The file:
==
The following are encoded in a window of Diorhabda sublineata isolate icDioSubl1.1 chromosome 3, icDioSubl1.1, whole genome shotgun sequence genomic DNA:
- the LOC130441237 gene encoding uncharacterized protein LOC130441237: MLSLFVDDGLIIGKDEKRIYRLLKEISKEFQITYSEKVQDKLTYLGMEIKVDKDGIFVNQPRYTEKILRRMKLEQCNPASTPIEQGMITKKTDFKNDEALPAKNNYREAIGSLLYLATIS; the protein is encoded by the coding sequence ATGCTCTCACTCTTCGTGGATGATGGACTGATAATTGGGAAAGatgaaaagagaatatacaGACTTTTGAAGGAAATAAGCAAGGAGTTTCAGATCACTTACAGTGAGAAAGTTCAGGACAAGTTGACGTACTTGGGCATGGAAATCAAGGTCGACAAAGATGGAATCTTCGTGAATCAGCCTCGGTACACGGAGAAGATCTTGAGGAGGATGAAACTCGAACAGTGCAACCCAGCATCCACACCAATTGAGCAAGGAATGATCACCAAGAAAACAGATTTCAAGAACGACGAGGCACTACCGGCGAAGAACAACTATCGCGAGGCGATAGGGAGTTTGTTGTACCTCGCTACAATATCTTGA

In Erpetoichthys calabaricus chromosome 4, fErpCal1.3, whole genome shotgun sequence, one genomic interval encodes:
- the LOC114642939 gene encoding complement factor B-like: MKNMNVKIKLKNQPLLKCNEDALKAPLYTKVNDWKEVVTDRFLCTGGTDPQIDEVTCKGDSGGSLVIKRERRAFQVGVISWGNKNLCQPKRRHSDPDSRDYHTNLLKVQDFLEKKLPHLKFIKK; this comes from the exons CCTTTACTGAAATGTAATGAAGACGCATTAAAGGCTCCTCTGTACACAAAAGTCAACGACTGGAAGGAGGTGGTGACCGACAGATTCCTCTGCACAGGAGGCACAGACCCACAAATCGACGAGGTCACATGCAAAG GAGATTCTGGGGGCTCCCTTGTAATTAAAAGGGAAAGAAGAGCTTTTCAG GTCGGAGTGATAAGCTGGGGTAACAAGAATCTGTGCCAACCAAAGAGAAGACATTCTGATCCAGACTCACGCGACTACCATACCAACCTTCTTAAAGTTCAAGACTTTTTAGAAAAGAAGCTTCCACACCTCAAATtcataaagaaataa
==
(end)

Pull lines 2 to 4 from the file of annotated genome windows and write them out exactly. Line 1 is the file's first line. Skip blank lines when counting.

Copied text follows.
- the LOC130441237 gene encoding uncharacterized protein LOC130441237: MLSLFVDDGLIIGKDEKRIYRLLKEISKEFQITYSEKVQDKLTYLGMEIKVDKDGIFVNQPRYTEKILRRMKLEQCNPASTPIEQGMITKKTDFKNDEALPAKNNYREAIGSLLYLATIS; the protein is encoded by the coding sequence ATGCTCTCACTCTTCGTGGATGATGGACTGATAATTGGGAAAGatgaaaagagaatatacaGACTTTTGAAGGAAATAAGCAAGGAGTTTCAGATCACTTACAGTGAGAAAGTTCAGGACAAGTTGACGTACTTGGGCATGGAAATCAAGGTCGACAAAGATGGAATCTTCGTGAATCAGCCTCGGTACACGGAGAAGATCTTGAGGAGGATGAAACTCGAACAGTGCAACCCAGCATCCACACCAATTGAGCAAGGAATGATCACCAAGAAAACAGATTTCAAGAACGACGAGGCACTACCGGCGAAGAACAACTATCGCGAGGCGATAGGGAGTTTGTTGTACCTCGCTACAATATCTTGA

In Erpetoichthys calabaricus chromosome 4, fErpCal1.3, whole genome shotgun sequence, one genomic interval encodes:
- the LOC114642939 gene encoding complement factor B-like: MKNMNVKIKLKNQPLLKCNEDALKAPLYTKVNDWKEVVTDRFLCTGGTDPQIDEVTCKGDSGGSLVIKRERRAFQVGVISWGNKNLCQPKRRHSDPDSRDYHTNLLKVQDFLEKKLPHLKFIKK; this comes from the exons CCTTTACTGAAATGTAATGAAGACGCATTAAAGGCTCCTCTGTACACAAAAGTCAACGACTGGAAGGAGGTGGTGACCGACAGATTCCTCTGCACAGGAGGCACAGACCCACAAATCGACGAGGTCACATGCAAAG GAGATTCTGGGGGCTCCCTTGTAATTAAAAGGGAAAGAAGAGCTTTTCAG GTCGGAGTGATAAGCTGGGGTAACAAGAATCTGTGCCAACCAAAGAGAAGACATTCTGATCCAGACTCACGCGACTACCATACCAACCTTCTTAAAGTTCAAGACTTTTTAGAAAAGAAGCTTCCACACCTCAAATtcataaagaaataa